I have no experience of such fires, but I can imagine that they can scorch the faces of people standing hundreds of feet away. If I had been there, I would have been worried that the wooden jetty would have caught fire as well.
But apart from the sheer human drama, there’s much more to be found in these pictures. I used Google maps to find Dunalley, and it was on the south coast of Tasmania. And I found the jetty with the left turn at the end on the north side of Blackman bay, just east of Dunalley. It’s amazing to be able to do this.
And using the scale on the map I estimated its length as about 130 feet. And assuming 10-15 feet between the piers along the jetty, they’re standing about 100 feet from the shore. Perhaps they could go no further because it was too deep. But they’re clearly feeling the heat, turning their faces away from the fire. Yet neither their hair nor their clothes have been scorched.
The dog seems to be not too bothered, and disinclined to join them in the water.
And while all three girls seem quite calm and collected, particularly the one with sunglasses, both the boys seem rather distressed.
But the coolest head of all is the one you can’t see: the grandfather who’s taking these snaps. I mean, you really have to have a very cool head to take photos on an occasion like that. And get everyone to face the camera while you’re doing so. I’d guess that the grandfather is an old soldier, and he’d been through fire and brimstone many times. And also taking photos is good psychology: it tells the children that, although they may be very frightened, he is not.
It raises the question of what they’re doing there. Couldn’t they have sheltered anywhere else? There seems to have been a lot of open ground nearby. Or was it that this was a designated place to head for in the event of a forest fire? Perhaps the old soldier had figured it all out years before, mapping out lines of retreat. He even knew what to take with him: a mobile phone with a camera, and a large bottle of Mango juice. They carried it in a couple of black bags.
The fire raged for 3 hours, according to the grandfather, speaking on video. They could only breathe the air just above the water.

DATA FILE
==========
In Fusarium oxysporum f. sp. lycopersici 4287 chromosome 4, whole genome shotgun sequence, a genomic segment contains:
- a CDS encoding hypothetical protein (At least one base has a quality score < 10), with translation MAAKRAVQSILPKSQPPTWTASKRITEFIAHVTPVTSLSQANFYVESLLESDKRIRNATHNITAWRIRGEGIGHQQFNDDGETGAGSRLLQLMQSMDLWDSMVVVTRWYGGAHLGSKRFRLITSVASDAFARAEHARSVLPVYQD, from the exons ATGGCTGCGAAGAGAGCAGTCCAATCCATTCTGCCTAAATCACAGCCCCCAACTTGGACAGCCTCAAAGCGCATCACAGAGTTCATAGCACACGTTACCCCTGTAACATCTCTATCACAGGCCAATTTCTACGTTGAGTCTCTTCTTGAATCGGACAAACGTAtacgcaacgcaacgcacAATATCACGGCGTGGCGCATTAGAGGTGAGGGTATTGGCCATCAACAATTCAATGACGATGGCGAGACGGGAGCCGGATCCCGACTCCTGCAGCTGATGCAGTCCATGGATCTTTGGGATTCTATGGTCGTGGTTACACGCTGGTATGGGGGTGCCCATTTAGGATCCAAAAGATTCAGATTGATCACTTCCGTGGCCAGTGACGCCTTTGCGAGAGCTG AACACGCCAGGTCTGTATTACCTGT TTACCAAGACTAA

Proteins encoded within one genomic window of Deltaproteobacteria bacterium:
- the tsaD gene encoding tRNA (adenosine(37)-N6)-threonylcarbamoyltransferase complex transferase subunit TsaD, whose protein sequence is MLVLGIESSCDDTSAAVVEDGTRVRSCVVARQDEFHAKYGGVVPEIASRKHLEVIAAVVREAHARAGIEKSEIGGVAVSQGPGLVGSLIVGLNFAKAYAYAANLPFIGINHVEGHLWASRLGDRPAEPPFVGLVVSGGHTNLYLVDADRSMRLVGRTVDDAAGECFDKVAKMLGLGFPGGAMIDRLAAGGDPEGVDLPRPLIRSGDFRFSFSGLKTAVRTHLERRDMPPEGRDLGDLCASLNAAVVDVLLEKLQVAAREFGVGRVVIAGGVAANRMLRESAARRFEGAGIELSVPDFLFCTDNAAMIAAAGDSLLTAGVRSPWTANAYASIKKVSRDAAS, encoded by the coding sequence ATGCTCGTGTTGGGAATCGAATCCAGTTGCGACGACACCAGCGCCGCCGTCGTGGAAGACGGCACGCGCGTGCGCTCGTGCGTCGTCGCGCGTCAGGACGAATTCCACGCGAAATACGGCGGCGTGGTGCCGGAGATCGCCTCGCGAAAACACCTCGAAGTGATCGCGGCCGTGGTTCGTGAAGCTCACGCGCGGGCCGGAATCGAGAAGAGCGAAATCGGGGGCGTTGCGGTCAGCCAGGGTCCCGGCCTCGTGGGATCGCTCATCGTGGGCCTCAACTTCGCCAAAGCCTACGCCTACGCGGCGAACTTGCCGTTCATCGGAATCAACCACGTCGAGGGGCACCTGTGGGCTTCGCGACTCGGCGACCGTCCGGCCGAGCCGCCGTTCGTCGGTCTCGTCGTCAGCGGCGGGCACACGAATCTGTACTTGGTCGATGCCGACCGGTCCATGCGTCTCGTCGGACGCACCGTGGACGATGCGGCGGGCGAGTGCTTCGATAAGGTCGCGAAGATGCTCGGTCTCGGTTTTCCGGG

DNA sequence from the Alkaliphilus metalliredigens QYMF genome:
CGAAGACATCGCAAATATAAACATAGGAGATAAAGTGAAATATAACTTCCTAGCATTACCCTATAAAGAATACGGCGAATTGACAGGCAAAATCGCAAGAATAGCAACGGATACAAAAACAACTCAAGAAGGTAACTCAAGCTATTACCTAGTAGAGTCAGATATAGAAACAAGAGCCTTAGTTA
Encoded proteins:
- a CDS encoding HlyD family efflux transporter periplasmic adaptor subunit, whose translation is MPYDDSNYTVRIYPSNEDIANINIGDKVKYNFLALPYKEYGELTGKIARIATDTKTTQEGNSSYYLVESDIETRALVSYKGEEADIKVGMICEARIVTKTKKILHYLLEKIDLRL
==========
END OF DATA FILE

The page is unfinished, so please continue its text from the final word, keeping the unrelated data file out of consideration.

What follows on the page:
And where were Mum and Dad? At a funeral, apparently.
The children’s mother, Bonnie Walker, told the network she had left the children with their grandparents to attend a funeral.
At around 3:30 p.m., she got word that her parents had been evacuated as fires raced across their town.
“So I braced myself to lose my children and my parents,” she told the network.
The fires eventually destroyed 90 homes in Dunalley.
As far as I can judge, there can’t be very much more than 90 homes in Dunalley. Pretty much the whole town must’ve burned down.
No deaths have been reported, but around 100 people were unaccounted for in Dunalley.
All of this particular family survived. I hope the dog survived too.
The other noteworthy thing is that, while many professional mainstream media outlets are carrying the photos, the photographer is an amateur, and it’s another example of how we’re all becoming reporters. And who knows, maybe the photos were first posted on Facebook or somewhere. Or they could easily have been. We now have our own news networks as well. About the only thing that the mainstream media can do better is to get the story to many more people much more quickly.
Who defines what’s “news”? There’s all sorts of things that I’m not interested in, and don’t want to know. Most sport, for example. Most celebrity gossip. Anything put out by healthist zealots. Most local news, except my street and town.
I’m beginning to wonder if, in another few years, we’ll all have our own tailored news profile of stuff we’re interested in, and when we turn on the “news”, we’ll be updated on stuff we’re interested in, with maybe something else thrown in for luck. Like “By the way, World War 3 broke out this morning.” And it won’t come via the mainstream media, which will have almost completely vanished. It’ll be news that’s propagating across the internet from grandads taking photos.
Anyway of course a Guardian commenter was quick to link Dunalley to global warming:
Harrowing images. Yet another stark reminder of the realities facing a warming planet.
Others agreed. By now somebody else has probably blamed a smoker for starting the bushfire in the first place.